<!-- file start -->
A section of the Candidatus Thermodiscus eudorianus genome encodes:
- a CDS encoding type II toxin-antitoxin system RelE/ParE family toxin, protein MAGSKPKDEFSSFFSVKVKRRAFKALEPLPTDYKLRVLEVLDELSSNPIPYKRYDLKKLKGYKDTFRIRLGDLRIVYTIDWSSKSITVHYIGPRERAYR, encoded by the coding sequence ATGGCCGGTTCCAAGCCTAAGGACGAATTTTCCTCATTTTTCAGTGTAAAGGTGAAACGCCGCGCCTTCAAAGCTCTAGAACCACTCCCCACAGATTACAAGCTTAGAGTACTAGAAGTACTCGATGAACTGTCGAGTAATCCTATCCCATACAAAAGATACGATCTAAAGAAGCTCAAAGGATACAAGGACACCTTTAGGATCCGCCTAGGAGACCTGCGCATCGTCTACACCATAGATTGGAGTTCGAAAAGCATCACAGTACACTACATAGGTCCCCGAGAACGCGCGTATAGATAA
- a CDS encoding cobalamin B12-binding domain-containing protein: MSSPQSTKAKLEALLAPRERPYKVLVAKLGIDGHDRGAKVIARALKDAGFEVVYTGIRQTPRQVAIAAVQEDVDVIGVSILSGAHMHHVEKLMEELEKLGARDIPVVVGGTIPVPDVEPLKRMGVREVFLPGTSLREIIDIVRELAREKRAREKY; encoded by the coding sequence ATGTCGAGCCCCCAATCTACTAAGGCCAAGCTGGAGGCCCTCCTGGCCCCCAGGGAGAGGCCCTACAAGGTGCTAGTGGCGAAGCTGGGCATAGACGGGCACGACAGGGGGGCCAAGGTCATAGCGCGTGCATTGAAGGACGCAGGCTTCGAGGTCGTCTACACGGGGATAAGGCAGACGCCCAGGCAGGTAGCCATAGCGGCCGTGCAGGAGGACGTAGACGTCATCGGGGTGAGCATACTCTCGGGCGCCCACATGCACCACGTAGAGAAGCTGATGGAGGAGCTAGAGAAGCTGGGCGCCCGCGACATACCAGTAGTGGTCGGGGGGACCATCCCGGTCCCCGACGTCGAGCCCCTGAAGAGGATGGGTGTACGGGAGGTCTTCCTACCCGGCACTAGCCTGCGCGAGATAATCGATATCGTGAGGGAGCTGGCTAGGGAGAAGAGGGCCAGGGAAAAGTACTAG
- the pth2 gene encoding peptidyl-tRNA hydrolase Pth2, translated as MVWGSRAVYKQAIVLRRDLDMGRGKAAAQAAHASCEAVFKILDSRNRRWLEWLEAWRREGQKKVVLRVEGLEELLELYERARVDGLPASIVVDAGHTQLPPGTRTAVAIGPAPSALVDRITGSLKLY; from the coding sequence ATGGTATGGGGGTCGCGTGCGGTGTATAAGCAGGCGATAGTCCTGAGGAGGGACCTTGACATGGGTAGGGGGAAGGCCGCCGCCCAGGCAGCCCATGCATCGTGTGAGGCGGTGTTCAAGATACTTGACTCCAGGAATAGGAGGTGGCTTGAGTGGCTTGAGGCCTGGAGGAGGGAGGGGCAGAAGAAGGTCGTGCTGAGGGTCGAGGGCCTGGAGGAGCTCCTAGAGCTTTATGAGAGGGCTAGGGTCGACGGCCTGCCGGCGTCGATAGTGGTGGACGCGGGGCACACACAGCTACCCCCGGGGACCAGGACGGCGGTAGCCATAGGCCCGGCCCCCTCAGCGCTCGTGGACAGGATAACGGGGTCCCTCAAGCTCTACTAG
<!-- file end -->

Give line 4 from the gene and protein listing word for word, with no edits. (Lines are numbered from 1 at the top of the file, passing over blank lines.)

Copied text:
- the pth2 gene encoding peptidyl-tRNA hydrolase Pth2, translated as MVWGSRAVYKQAIVLRRDLDMGRGKAAAQAAHASCEAVFKILDSRNRRWLEWLEAWRREGQKKVVLRVEGLEELLELYERARVDGLPASIVVDAGHTQLPPGTRTAVAIGPAPSALVDRITGSLKLY; from the coding sequence ATGGTATGGGGGTCGCGTGCGGTGTATAAGCAGGCGATAGTCCTGAGGAGGGACCTTGACATGGGTAGGGGGAAGGCCGCCGCCCAGGCAGCCCATGCATCGTGTGAGGCGGTGTTCAAGATACTTGACTCCAGGAATAGGAGGTGGCTTGAGTGGCTTGAGGCCTGGAGGAGGGAGGGGCAGAAGAAGGTCGTGCTGAGGGTCGAGGGCCTGGAGGAGCTCCTAGAGCTTTATGAGAGGGCTAGGGTCGACGGCCTGCCGGCGTCGATAGTGGTGGACGCGGGGCACACACAGCTACCCCCGGGGACCAGGACGGCGGTAGCCATAGGCCCGGCCCCCTCAGCGCTCGTGGACAGGATAACGGGGTCCCTCAAGCTCTACTAG